On May 13, 2013 Daft Punk released their fourth studio album Random Access Memories. The album featured collaborations with Nile Rodgers of Chic, Pharrell Williams, and Julian Casablancas of The Strokes. The album became their most successful album to date with hits like “Get Lucky”, “Instant Crush”, and “Lose Yourself to Dance.” The record earned them peak positions on music charts worldwide as well as numerous accolades and awards including a Grammy for Album of the Year. In many countries the album has reached Platinum status or beyond. Daft Punk were also co-producers on Kanye West’s 2013 album Yeezus.

Since Random Access Memories and the few years that followed, Daft Punk has been relatively quiet. Their most notable project came in the form of collaboration with The Weeknd on his hit singles “Starboy” and “I Feel It Coming” in 2016. They’ve since been working on solo projects.

Daft Punk’s style of electronic music is very much house music. Through the years though, it’s varied album by album. It also incorporates elements of rock and disco. Personally I think Daft Punk’s music is ahead of its time, especially the album Discovery, but again I might not know that much about the history of electronic music since I’ve started listening to it only in the past few years.

I first learned of Daft Punk around the time of Random Access Memories due to the popularity of the album. I wasn’t a fan of their biggest hit song “Get Lucky” though. It was still at a point where I detested main stream music nor did I like EDM. I didn’t understand the hype and in the past few years as I got into electronic music, Daft Punk wasn’t really a name I heard often unless it involved headliner predictions for Coachella.

The Coachella documentary shed some light on Daft Punk for me. After watching the scene about their 2006 set, I thought to myself, “Wow this looked like a lot of fun! Maybe I should see what Daft Punk is about.” So I started listening to some of their stuff on Spotify. I realized I heard plenty of Daft Punk tracks over the years, but it was probably just background music for me. So I went through their discography and listened to tracks from all their albums. I listened to them while I attempted to cook my favorite dish from Coachella catering last weekend. It hit me that I’d been missing out on Daft Punk for a while now. I finally understood the hype. I’ve now become one of those people who hope Daft Punk is on every Coachella lineup. I would love to see them live. I want to see them live and I want to see them at Coachella.

With all the negative outlooks for the relatively near future, no one is sure when live music will be back, especially large-scale events like music festivals. Who knows when the next Coachella will happen, but when it does happen again it will likely be an epic event. In the mean time, I can always remind myself it took me 4 years to get to Coachella from when I first wanted to go. I can also do my best to take in Weekend 2 of what would have been Coachella 2020 as best as I can. I plan on watching the documentary each day of Weekend 2 just like I did during Weekend 1 and I also plan on watching some full Coachella sets from past years that I found online. I watched RÜFÜS DU SOL’s 2019 Weekend 1 set last weekend (I was actually at the set for the end half too!). This Weekend I have Dillon Francis’ 2019 set, Foster the People’s 2011 set, and yes, Daft Punk’s 2006 set because I found it in full on YouTube. I can’t wait to see how fun it actually was and I can’t wait for the day we’re all back at Coachella. Hopefully we’ll be listening to Daft Punk live one more time. It could happen. We could get lucky.

Coachella Band Preview: Jai Wolf

Greetings again from Mexico! I’m back for the second leg of the events I’m a part of here. However just because I’m here doesn’t mean the Coachella preparations have ceased. April is quickly approaching and it’s time to check out another artist playing the festival this year. This week it’s electronic artist Jai Wolf.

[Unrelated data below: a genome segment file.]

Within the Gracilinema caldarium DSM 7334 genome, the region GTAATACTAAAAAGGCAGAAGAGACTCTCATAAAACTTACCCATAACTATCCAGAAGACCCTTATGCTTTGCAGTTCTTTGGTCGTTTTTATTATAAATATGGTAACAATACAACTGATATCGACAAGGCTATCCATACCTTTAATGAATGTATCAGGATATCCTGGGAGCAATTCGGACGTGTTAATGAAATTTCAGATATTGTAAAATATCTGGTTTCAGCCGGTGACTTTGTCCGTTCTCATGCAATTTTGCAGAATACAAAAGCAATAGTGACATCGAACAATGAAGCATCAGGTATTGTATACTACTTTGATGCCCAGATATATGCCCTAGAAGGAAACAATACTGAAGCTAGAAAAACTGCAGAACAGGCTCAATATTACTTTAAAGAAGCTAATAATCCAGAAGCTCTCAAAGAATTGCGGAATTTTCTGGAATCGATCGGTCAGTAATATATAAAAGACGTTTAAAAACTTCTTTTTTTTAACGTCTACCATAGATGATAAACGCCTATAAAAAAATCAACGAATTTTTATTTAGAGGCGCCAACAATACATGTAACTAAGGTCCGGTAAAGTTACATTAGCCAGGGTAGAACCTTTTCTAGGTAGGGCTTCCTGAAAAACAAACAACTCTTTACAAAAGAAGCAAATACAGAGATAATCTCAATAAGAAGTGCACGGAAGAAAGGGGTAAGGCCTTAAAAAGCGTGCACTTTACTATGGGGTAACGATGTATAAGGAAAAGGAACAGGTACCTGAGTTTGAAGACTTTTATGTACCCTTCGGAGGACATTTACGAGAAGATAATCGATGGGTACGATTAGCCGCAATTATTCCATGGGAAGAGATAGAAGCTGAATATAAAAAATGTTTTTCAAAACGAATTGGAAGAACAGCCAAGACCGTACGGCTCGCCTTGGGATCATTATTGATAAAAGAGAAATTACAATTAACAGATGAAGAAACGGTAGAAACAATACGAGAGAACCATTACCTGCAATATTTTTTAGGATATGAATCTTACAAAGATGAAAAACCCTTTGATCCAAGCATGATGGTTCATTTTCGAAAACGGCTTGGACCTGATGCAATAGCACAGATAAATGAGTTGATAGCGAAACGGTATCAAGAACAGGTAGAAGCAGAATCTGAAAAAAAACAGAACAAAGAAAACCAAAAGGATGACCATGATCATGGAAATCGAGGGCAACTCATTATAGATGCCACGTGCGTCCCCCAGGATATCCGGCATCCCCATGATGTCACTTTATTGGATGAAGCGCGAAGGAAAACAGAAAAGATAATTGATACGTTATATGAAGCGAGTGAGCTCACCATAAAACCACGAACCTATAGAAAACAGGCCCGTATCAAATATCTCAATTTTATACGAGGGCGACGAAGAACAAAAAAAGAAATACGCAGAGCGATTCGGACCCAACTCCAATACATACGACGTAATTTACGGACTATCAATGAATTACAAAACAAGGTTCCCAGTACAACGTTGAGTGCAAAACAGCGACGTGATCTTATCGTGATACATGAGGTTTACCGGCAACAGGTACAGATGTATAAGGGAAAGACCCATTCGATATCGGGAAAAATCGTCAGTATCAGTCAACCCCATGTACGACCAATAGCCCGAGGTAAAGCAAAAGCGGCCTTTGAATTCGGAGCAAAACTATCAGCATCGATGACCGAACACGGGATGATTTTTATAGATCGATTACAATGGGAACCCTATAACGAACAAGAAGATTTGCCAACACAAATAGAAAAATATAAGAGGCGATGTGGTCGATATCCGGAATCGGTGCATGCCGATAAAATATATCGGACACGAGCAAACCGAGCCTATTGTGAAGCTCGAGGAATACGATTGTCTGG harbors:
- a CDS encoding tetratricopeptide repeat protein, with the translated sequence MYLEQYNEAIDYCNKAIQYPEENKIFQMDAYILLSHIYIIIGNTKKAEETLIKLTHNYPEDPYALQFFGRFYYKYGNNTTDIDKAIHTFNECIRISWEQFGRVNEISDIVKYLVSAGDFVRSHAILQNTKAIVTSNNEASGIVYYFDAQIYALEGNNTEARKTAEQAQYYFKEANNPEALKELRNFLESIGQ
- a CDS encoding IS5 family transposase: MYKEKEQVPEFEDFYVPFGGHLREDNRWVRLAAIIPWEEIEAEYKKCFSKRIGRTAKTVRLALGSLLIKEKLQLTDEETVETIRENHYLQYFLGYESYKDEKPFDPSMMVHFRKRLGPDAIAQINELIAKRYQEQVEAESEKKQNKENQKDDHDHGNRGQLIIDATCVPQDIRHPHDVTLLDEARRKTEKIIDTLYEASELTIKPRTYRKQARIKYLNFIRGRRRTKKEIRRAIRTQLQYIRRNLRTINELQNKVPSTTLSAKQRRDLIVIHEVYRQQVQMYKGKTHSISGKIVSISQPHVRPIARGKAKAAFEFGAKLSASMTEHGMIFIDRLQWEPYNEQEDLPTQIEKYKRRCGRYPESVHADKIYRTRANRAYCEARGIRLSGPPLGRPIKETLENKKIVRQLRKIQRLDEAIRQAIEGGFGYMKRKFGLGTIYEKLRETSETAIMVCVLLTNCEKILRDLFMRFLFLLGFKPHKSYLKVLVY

Jai Wolf, or Sajeeb Saha, is an electronic artist from Long Island, New York. He first started making tracks in 2011, but adopted the name Jai Wolf in 2014 to create a new sound from what he had been creating. The result earned him opportunities to remix artists such as Odesza and Alesso. He also created a remix of Skrillex’s “Ease My Mind”. Jai Wolf released his debut single “Indian Summer” in 2015. He released a follow-up single “Drive” in May of 2016, shortly before his debut EP Kindred Spirits was released in November. He finally released his debut album The Cure to Loneliness last year after years of touring and dropping singles.

Jai Wolf’s style of electronic music has a very dreamy sound. It combines electronica, pop, dance and indie music. His sound draws a lot of comparison to Odesza. It makes sense that the artists have toured together. I first found out about Jai Wolf in the summer of 2017 when a girl I had a crush on introduced me to him. I’ve been a casual listener ever since. I also have seen him perform once. It was part of his Made in America set in 2018.

This won’t be Jai Wolf’s first time at Coachella. He played the festival in 2017. That was clearly before I knew of him since I definitely haven’t previewed him before. In 2017, he played the Gobi Tent in the early evening. I’d expect a similar time this year, but in a bigger location. Maybe he plays Mojave or Sahara instead. This time around I plan on catching him. He plays on Saturday. Here are some Jai Wolf jams to help you prep for Indio:

  1. Indian Summer
  2. Starlight
  3. Moon Rider
  4. Lose My Mind
  5. Like It’s Over
  6. Lost
  7. Feels (Remix)
  8. Drive
  9. Telepathy
  10. Better Apart

Coachella Band Preview: Maggie Rogers

We’re almost at the 1 month countdown until Coachella 2019 Weekend One. As per the usual, the hype for me is real! Over the last month or so, I periodically secured my travel plans to the point that I’m almost ready to go. I hope everyone else has done the same. Mostly I just hope you all have been focusing on the music. Today I’m previewing an artist I didn’t initially plan to write about when figuring out my previews. About a month ago, I watched this artist cover a Whitney Houston song on Youtube and I was shook.

Maggie Rogers, from Easton, Maryland, got involved in music from a young age. She played the harp, piano, and guitar while growing up in Easton. While in high school, she attended a Berklee College of Music summer program and won the program’s songwriting contest. She recorded her first album as a senior in high school at the ripe age of 18. She self-recorded her it, The Echo, in a broom closet. She released it in digital format back in 2012. Rogers released a second self-recorded digital album Blood Ballet in 2014 as a student at NYU. Her big “claim to fame” happened in 2016 though when she recorded the song “Alaska” for a master class with producer and artist Pharrell Williams. A video of Williams listening to the song went viral in June of 2016.